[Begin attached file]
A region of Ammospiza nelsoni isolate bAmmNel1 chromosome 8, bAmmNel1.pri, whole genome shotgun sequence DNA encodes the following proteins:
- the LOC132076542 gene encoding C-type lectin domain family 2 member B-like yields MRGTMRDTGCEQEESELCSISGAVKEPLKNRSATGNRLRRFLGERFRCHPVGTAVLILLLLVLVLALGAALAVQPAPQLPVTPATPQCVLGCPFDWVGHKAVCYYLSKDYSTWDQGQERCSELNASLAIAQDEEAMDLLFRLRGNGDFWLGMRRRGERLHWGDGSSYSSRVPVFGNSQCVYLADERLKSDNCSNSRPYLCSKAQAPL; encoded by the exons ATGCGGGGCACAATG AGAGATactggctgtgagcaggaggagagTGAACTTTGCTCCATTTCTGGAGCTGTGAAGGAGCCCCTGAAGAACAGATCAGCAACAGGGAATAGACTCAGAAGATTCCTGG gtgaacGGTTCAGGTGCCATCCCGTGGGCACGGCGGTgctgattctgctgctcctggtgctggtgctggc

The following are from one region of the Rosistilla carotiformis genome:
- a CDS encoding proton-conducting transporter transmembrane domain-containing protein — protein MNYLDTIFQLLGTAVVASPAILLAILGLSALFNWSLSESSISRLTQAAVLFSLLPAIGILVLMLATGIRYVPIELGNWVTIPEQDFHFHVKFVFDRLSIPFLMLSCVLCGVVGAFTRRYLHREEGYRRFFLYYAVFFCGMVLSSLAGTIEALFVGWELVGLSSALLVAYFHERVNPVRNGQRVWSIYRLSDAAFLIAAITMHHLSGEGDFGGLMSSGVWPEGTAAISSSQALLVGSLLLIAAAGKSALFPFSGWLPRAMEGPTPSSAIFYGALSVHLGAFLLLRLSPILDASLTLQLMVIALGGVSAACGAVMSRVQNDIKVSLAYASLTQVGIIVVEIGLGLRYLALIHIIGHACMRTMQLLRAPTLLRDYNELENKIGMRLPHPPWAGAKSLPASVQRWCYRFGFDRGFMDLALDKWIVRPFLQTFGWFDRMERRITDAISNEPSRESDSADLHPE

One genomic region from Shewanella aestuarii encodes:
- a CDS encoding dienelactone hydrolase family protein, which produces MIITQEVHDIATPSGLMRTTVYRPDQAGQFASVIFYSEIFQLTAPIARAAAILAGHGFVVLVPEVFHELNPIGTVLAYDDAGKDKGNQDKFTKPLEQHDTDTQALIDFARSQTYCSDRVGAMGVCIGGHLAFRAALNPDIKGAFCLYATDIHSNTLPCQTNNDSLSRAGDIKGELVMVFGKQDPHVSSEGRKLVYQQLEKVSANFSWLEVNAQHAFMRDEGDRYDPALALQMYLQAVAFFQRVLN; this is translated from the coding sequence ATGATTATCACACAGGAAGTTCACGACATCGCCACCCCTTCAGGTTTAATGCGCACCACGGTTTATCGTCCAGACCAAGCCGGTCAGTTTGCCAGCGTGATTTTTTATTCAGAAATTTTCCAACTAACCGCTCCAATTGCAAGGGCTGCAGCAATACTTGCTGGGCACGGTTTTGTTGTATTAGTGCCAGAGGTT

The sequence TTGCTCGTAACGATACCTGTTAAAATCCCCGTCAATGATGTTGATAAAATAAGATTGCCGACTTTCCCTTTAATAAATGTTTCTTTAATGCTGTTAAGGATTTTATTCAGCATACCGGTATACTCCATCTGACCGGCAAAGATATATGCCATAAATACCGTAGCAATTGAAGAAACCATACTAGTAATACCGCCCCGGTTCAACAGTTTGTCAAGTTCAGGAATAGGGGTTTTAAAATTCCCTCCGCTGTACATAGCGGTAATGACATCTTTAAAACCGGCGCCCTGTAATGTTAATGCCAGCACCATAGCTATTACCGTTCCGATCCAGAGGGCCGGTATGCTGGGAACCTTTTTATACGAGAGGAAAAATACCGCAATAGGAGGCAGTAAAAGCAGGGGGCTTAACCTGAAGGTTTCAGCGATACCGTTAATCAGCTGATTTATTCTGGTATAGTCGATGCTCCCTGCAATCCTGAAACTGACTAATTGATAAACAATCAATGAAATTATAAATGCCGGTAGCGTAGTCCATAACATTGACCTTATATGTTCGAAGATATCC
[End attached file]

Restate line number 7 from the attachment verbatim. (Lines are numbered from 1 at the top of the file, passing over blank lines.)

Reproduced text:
The sequence TTGCTCGTAACGATACCTGTTAAAATCCCCGTCAATGATGTTGATAAAATAAGATTGCCGACTTTCCCTTTAATAAATGTTTCTTTAATGCTGTTAAGGATTTTATTCAGCATACCGGTATACTCCATCTGACCGGCAAAGATATATGCCATAAATACCGTAGCAATTGAAGAAACCATACTAGTAATACCGCCCCGGTTCAACAGTTTGTCAAGTTCAGGAATAGGGGTTTTAAAATTCCCTCCGCTGTACATAGCGGTAATGACATCTTTAAAACCGGCGCCCTGTAATGTTAATGCCAGCACCATAGCTATTACCGTTCCGATCCAGAGGGCCGGTATGCTGGGAACCTTTTTATACGAGAGGAAAAATACCGCAATAGGAGGCAGTAAAAGCAGGGGGCTTAACCTGAAGGTTTCAGCGATACCGTTAATCAGCTGATTTATTCTGGTATAGTCGATGCTCCCTGCAATCCTGAAACTGACTAATTGATAAACAATCAATGAAATTATAAATGCCGGTAGCGTAGTCCATAACATTGACCTTATATGTTCGAAGATATCC